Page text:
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When the angular velocity vector isn't in the same direction as the angular momentum (measured about the center of mass), the angular velocity will change direction over time. Is there a closed form for angular velocity and/or orientation over time?

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    $\begingroup$ It is not clear to me what you are asking about. If angular momentum $L$ is constant and the body is rigid (ie moment of inertia $J$ is constant) then the angular velocity $\omega$ is also constant since $L=J\omega$. $\endgroup$ – sammy gerbil Dec 9 '16 at 0:29
  • $\begingroup$ You mean rotational velocity vector right? $\endgroup$ – ja72 Dec 9 '16 at 12:36
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    $\begingroup$ I think you are asking for closed form solutions of $${\rm I} \dot{\vec{\omega}} + \vec{\omega} \times {\rm I} \vec{\omega} =0$$ I don't know of any, but someone may have some better insight into this. $\endgroup$ – ja72 Dec 9 '16 at 12:44
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    $\begingroup$ sammy gerbil: The moment of inertia is constant in the body frame, but changes direction in the inertial frame. A cylinder whose long direction is parallel to the $x$ axis, compared to parallel to the $y$ axis, will have the first two columns of the matrix swapped. So as the body rotates, the moment of inertia rotates, meaning the angular velocity must also change in order to keep the angular momentum $L$ constant. $\endgroup$ – Martin C. Martin Dec 9 '16 at 14:16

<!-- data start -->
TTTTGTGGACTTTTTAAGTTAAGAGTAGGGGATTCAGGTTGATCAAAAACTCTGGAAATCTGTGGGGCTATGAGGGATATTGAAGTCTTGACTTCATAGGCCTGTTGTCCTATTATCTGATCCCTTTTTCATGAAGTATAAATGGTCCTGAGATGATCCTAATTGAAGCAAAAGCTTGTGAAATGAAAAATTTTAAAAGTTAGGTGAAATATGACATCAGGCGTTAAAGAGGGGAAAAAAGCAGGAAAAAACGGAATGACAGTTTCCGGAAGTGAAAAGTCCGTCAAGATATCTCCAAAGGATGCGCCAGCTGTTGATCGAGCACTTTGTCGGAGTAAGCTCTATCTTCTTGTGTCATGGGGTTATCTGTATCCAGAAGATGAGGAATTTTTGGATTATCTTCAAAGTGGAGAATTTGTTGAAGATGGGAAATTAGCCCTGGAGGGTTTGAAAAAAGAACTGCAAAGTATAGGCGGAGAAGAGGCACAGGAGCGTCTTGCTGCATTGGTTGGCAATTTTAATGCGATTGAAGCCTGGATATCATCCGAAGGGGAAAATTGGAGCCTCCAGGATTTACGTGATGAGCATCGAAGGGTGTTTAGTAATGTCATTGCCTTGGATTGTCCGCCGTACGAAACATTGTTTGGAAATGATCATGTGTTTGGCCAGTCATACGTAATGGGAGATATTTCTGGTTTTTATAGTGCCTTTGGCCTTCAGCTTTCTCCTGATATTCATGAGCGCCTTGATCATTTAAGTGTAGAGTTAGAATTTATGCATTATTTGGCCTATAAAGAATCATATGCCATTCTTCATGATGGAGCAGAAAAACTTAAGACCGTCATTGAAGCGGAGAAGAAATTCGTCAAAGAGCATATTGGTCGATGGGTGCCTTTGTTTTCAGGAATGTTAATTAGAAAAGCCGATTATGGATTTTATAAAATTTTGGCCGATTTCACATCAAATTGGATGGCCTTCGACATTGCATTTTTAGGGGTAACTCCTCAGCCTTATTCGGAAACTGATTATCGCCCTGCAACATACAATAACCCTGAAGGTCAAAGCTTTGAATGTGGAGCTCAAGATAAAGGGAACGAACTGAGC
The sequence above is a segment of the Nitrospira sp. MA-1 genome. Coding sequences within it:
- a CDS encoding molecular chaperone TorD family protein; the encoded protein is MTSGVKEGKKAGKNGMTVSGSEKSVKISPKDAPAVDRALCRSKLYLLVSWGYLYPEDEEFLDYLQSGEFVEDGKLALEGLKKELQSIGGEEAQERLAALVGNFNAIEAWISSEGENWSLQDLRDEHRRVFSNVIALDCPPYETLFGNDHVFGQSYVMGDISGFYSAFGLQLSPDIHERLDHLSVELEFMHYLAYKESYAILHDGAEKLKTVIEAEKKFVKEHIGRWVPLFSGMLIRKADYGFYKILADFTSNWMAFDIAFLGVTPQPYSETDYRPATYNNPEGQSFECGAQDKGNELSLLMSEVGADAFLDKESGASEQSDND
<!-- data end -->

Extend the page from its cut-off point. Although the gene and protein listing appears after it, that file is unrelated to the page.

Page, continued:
• $\begingroup$ ja72: yes, good point! I edited the question to make that clear. $\endgroup$ – Martin C. Martin Dec 9 '16 at 14:17
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I think you might be interested in the Poinsot constructions, see the corresponding Wikipedia article for an overview. For a slightly different angle at an answer to this question, have a look at this Mathematica Demonstration. In a similar vein, there's a fairly nice simulation here.

Long story short, there's no convenient closed-form solutions for the general case, but numerical solutions can be generated readily.

Addendum: The motion can, in principle, be described using Jacobian elliptic functions. This was published by Jacobi in 1850, in his paper "Sur la rotation d’un corps", in the German Journal für die reine und angewandte Mathematik 39:293–350. The PDF of the original paper is available here.

More references: A related question was asked on this forum, here. This document has some more suggestions for algorithms to describe rigid-body rotations. Googling "rigid body dynamics Jacobian elliptic functions" will reveal a wealth of additional information.

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    $\begingroup$ Thanks! The simulation I was using, which showed it, was Kerbal Space Program. :) $\endgroup$ – Martin C. Martin Dec 12 '16 at 20:04

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